Epic western novel about an ambitious cattle drive from Texas to Montana
When my friend told me that this book was her best read of 2017, I admit, I dithered a bit and didn’t get around to buying a copy. Insistent that I read “the best book ever written”, my friend bought me the first copy she came across: this beaten up old book missing a front cover. I needed to choose a book for my 80th book of 2018, and even though I had to stay up all night on New Year’s Eve reading, I managed to finish it.
“Lonesome Dove” by Larry McMurtry is an epic Western novel set in Texas. Augustus McCrae and W. F. Call are two retired Texas Rangers who are making a living rustling cattle from across the border in Mexico. With lazy idyll interspersed with bouts of criminal activity and visits to the town’s sole sex worker, McCrae is searching for something to give his life meaning again. After a smooth-talking old colleague drops into town with stories of endless unclaimed land in Montana, McCrae decides to attempt to be the first outfit to drive cattle all the way from Texas through the Yellowstone. Encouraged by the idea of crossing paths again with a long-lost love, romantic McCrae agrees to make the journey. However with a collection of green cowboys and a sex worker who wanted to go to San Francisco in tow, the many challenges they come across may prove to be their undoing.
This is a monumental novel that has everything. Adventure, heroism, moral decisions, romance, betrayal and just about every natural disaster you can think of. I actually feel like the grandfather in the opening scenes of The Princess Bride describing this book. McMurty is a talented writer who has a real flair for dialogue. From cover to cover, the book is chock-a-block filled with action and I think if you know a reluctant reader who finds books ‘boring’, this would be a great place to get them started.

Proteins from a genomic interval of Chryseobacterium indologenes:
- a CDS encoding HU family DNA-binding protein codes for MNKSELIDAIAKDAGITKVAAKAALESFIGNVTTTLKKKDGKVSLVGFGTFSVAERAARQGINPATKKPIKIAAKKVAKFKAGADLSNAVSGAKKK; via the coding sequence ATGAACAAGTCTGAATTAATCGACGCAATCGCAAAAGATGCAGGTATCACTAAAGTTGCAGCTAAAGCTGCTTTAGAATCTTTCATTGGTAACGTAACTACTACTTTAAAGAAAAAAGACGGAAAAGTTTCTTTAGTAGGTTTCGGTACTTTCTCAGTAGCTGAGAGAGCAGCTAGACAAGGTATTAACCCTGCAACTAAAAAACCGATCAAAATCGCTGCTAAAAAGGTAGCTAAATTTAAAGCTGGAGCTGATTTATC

Now, as epic as this book is, do I think it is the best book ever written? Unfortunately, no. That place in my heart is already taken. In addition to that, there are some things that are a bit difficult about this book. First of all, while I appreciate that it was written in the 1980s about the 1800s, there were quite a few things that felt extra dated about this. I don’t know which was more obvious: that the women were either saints or whores (except the incredible Janey), or that the Native American characters were all barbarians. It is definitely a book centred on a very typical idea of masculinity with some very fluid ideas about the appropriateness and morality of violence (problematic when experienced by the main characters, but necessary when dealing with others). The challenges posed for the cowboys by the natural environment do also become a little relentless, but it admittedly does get to a point where it is just entertaining rather than repetitive.
An action-packed behemoth from a different era about a different era, despite some outdated tropes, this is nevertheless a great book to give to someone if they typically don’t enjoy reading.